You get tyre pressure sensors so could opt for runflats. Though as standard it comes with normal tyres and a space-saver spare, but plenty of room under the boot floor for a full-size spare. (No useless glop and pump ‘tyrefit' system.) The speedo on our car was a bit optimistic. At 2,000rpm it was reading 70, yet it's actually geared to do 31.8mph/1,000rpm in 6th, which is a true 63.6. (The 2.0 TFSI pulls 24.5mph in 6th.)

There's no automatic or DSG option, though if you want that you can forego four-wheel-drive and opt for a normal Altea or XL DSG.

For mums who can change gear, the Freetrack 4 works very well as a family car for the standard 2 + 2 children, with masses of space for the kit needed for whatever activities the kids get involved in. It also has a 5 star NCAP score for occupant protection and an excellent 4 stars for child protection and 3 stars for pedestrian protection.

Where I live it will make alternative to the usual 4x4s and MPVs by managing to be both at once. SEAT has managed to turn a sow's ear into a silk purse.


Engine MPG 0-62 CO2
2.0 TDI 42 mpg 8.7 s 179 g/km
2.0 TSI 30 mpg 7.5 s 223 g/km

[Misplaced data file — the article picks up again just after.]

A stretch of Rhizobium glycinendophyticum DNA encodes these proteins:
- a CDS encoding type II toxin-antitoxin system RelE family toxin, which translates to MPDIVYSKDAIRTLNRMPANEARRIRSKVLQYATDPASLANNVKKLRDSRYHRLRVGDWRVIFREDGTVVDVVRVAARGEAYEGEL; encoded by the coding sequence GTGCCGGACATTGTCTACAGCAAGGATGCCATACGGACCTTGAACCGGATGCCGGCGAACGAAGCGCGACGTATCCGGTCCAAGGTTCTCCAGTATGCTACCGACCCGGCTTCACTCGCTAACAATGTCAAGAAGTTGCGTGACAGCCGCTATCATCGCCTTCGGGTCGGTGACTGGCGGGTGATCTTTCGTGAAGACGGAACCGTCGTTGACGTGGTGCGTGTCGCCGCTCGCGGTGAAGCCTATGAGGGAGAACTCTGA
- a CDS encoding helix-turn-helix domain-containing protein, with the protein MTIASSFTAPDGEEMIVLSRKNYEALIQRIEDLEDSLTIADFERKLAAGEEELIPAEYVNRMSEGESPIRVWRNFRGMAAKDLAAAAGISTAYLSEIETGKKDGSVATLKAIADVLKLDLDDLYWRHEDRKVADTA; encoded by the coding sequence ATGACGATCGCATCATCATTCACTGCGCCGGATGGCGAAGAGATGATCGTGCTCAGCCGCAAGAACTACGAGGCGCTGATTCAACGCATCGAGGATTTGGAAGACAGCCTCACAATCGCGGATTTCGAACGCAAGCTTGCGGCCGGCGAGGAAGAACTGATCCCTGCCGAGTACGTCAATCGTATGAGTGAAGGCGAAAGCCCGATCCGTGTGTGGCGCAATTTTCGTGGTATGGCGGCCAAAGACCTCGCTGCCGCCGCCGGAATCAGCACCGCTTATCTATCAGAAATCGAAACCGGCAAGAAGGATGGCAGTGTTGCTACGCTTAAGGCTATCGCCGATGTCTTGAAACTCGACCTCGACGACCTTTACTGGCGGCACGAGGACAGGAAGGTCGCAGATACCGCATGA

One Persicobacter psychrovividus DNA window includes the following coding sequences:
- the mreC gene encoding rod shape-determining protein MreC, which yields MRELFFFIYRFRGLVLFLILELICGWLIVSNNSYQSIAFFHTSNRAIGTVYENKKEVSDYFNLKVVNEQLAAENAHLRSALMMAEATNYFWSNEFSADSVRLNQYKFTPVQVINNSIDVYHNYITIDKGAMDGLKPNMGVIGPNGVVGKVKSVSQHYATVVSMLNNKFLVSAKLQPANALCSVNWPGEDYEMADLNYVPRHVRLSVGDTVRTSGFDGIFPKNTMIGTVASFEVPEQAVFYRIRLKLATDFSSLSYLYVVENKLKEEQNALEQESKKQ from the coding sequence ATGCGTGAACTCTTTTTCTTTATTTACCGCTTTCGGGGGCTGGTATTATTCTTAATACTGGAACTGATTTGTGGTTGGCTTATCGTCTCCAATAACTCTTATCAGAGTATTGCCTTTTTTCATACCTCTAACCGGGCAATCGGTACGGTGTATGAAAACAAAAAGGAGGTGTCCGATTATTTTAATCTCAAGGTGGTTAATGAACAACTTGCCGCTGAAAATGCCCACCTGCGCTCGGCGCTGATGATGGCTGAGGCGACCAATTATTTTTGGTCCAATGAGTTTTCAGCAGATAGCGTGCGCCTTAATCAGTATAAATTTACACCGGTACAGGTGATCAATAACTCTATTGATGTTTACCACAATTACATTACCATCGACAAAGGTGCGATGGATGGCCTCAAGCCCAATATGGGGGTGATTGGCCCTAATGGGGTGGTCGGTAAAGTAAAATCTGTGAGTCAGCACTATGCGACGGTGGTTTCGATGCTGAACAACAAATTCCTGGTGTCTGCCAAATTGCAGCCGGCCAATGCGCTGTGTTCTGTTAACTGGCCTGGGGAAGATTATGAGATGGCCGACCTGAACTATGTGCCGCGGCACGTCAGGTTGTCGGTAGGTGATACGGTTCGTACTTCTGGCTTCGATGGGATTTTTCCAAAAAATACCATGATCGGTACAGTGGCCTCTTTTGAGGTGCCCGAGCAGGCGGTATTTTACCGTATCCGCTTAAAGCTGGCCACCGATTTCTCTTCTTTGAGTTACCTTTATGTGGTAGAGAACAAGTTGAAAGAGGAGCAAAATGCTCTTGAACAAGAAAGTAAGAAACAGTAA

Real MPG average for a SEAT Altea Freetrack 4 (2007 – 2009)

Real MPG was created following thousands of readers telling us that their cars could not match the official figures.

Real MPG gives real world data from drivers like you to show how much fuel a vehicle really uses.

Average performance


Real MPG

24–45 mpg

MPGs submitted


Diesel or petrol? If you're unsure whether to go for a petrol or diesel (or even an electric model if it's available), then you need our Petrol or Diesel? calculator. It does the maths on petrols, diesels and electric cars to show which is best suited to you.

What have we been asked about the SEAT Altea Freetrack 4 (2007 – 2009)?

Every day we're asked hundreds of questions from car buyers and owners through Ask Honest John. Our team of experts, including the nation's favourite motoring agony uncle - Honest John himself - answer queries and conudrums ranging from what car to buy to how to care for it as an owner. If you could do with a spot of friendly advice before buying you're next car, get in touch and we'll do what we can to help.

Ask HJ

Haldex SWD failure

We have a 2009 SEAT Altea Freetrack with 49k miles and FSH. The FSH is not from the main dealer as that is 35 miles away, so it's done at a trusted independent. The car has had a number of the typical modern VAG faults, but during the last month the haldex 4wd controller has failed. These cost approx £750 plus vat for the replacement part. That's a big bill for a recent car and Internet searches indicate these controllers are failing regularly on other VAG cars. SEAT customer care said they are unlikely to help as the car has not been serviced at a main dealer and haldex won't sell me the part direct at a more sensible price. Have you any advice? My main concern is buying another and it giving up after 3 years.
VAG's attitude is understandable. Suggest you try specialists such as or to see if they can fix the original Haldex controller.
Answered by Honest John